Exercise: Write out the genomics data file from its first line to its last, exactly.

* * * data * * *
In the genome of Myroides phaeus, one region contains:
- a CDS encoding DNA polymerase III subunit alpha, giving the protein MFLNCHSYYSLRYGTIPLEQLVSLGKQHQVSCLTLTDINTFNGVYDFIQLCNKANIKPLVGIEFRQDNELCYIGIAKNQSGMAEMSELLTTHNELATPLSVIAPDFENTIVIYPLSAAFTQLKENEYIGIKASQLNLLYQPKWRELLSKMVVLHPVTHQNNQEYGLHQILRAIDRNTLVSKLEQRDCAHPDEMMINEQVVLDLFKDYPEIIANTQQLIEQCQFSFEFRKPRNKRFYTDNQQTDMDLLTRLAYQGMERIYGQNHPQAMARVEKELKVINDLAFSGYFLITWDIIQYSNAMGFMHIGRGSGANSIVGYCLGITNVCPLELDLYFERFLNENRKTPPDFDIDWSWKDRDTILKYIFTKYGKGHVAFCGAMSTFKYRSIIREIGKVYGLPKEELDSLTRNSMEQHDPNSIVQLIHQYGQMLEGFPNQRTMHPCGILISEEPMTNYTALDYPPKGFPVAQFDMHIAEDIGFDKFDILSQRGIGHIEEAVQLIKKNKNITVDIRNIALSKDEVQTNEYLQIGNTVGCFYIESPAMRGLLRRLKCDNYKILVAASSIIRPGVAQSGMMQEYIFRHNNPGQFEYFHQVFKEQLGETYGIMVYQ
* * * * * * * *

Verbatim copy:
In the genome of Myroides phaeus, one region contains:
- a CDS encoding DNA polymerase III subunit alpha, giving the protein MFLNCHSYYSLRYGTIPLEQLVSLGKQHQVSCLTLTDINTFNGVYDFIQLCNKANIKPLVGIEFRQDNELCYIGIAKNQSGMAEMSELLTTHNELATPLSVIAPDFENTIVIYPLSAAFTQLKENEYIGIKASQLNLLYQPKWRELLSKMVVLHPVTHQNNQEYGLHQILRAIDRNTLVSKLEQRDCAHPDEMMINEQVVLDLFKDYPEIIANTQQLIEQCQFSFEFRKPRNKRFYTDNQQTDMDLLTRLAYQGMERIYGQNHPQAMARVEKELKVINDLAFSGYFLITWDIIQYSNAMGFMHIGRGSGANSIVGYCLGITNVCPLELDLYFERFLNENRKTPPDFDIDWSWKDRDTILKYIFTKYGKGHVAFCGAMSTFKYRSIIREIGKVYGLPKEELDSLTRNSMEQHDPNSIVQLIHQYGQMLEGFPNQRTMHPCGILISEEPMTNYTALDYPPKGFPVAQFDMHIAEDIGFDKFDILSQRGIGHIEEAVQLIKKNKNITVDIRNIALSKDEVQTNEYLQIGNTVGCFYIESPAMRGLLRRLKCDNYKILVAASSIIRPGVAQSGMMQEYIFRHNNPGQFEYFHQVFKEQLGETYGIMVYQ